Writing and Publish : Tips and Advice

   

Three Steps To Better Writing

Do you hate to write? Does it take you a long time to get the words on the page? Usually when people struggle to write, it's because they are trying to edit as they go along. There is an easier way to write and be more creative!
 

Step 1 - Write

It's hard to be creative if you're editing at the same time. When you begin your writing project don't think about word choices or punctuation. Just write. Don't read your work. Just write. It will be difficult at first because you will be tempted to make changes. Resist the temptation! Just write. You'll find that thoughts and ideas start flowing once you stop editing. When you've finished writing put it away for a couple of days. When you take it out, become the editor and start making your changes.

Step 2 - Edit

Read through your work, then mark the parts you want to change or revise. Focus in on the paragraphs, sentences and words that need revision. Get more specific with each round of edits. Read the piece again, then focus in on specific passages, sentences, paragraphs that you want to shape up. When you're finished, read the entire piece again.

Now would be a good time to use the spell checker. However, don't depend on it to catch all of the errors. If you write "your" and you really meant "you're" the spell checker won't catch it. It's not a misspelled word. Unless your spell checker points out commonly confused words, it won't find the problem.

Step 3 - Listen

Satisfied with your changes? Read your work out loud so that you'll be more likely to catch missing words, incorrect tenses or repetitive phrases. It will also allow you to catch places where perhaps a word can be changed to a more appropriate one, or a sentence can be reworked so that it flows better. Make additional revisions and read it again.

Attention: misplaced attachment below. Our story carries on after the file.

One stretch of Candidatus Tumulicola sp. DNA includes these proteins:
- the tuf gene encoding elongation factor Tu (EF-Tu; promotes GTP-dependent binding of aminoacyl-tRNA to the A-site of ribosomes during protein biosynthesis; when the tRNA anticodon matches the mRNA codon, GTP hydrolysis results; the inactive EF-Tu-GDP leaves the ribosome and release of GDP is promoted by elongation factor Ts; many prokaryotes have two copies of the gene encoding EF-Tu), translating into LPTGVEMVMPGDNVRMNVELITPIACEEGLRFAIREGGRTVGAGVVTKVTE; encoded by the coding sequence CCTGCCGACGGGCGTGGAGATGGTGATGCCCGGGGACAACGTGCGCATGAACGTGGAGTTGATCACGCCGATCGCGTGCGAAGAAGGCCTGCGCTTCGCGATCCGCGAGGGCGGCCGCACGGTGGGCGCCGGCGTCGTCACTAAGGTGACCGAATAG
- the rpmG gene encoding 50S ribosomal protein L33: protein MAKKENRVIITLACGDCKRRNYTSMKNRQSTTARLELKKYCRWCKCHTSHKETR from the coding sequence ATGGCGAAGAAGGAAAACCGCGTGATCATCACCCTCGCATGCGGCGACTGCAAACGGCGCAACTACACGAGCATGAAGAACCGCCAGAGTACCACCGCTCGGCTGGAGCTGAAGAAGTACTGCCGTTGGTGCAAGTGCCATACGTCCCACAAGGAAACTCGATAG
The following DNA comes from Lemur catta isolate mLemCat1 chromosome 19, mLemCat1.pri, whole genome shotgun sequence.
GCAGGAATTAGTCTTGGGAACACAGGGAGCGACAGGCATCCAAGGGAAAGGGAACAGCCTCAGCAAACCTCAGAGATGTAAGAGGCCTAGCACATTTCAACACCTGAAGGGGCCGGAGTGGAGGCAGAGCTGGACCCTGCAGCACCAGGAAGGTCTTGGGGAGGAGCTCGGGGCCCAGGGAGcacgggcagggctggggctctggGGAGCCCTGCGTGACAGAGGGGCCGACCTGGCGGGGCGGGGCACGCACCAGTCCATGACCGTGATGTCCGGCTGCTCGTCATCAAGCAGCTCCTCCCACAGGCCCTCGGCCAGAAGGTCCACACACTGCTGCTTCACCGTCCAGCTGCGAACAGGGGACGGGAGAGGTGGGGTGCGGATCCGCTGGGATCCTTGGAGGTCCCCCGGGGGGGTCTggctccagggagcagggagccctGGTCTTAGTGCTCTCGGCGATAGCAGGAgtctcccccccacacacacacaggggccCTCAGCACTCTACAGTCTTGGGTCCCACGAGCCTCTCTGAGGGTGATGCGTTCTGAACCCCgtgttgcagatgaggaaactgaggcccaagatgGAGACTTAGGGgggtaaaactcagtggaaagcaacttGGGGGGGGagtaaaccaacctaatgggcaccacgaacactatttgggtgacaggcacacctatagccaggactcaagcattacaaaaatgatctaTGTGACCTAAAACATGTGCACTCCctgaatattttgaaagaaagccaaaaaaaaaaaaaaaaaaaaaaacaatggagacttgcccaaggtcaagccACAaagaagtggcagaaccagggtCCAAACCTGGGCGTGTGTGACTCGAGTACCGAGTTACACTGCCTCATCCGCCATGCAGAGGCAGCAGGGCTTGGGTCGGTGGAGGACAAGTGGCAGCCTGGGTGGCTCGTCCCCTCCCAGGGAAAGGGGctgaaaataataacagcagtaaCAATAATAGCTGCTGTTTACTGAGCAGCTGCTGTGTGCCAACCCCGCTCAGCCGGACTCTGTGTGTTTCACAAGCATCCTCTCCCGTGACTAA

If time permits, put your work away for another day or two. Give yourself some distance from the work, so when you read it again you'll be less likely to be filling in words or meanings that aren't there. You'll be able to see it as though you were reading it for the first time. If possible have someone else read it and give you feedback. Perhaps another "pair of eyes" will find that a thought or concept isn't coming across as you intended.

You know what you want to say, but that doesn't mean that your readers will get it. Having someone else read the work will give you another perspective. In fact, it would be better to have a few people read it, especially if your work will be presented to a large audience. Take the feedback and determine what makes sense and what doesn't. For instance, if the majority of your feedback mentions a specific issue, pay attention.

Allow yourself to write whatever comes to mind without editing. Let your ideas flow and you'll see how easy it is to get your words on the page.

Copyright 2007 Deborah A. Bailey, Writing Services Central, LLC

About the Author:

Deborah A. Bailey is a professional writer and owner of Writing Services Central, LLC. Her company provides expert writing and editing services to entrepreneurs. Subscribe to the free monthly ezine for writing and editing tips and articles at http://www.writingservicescentral.com.

 

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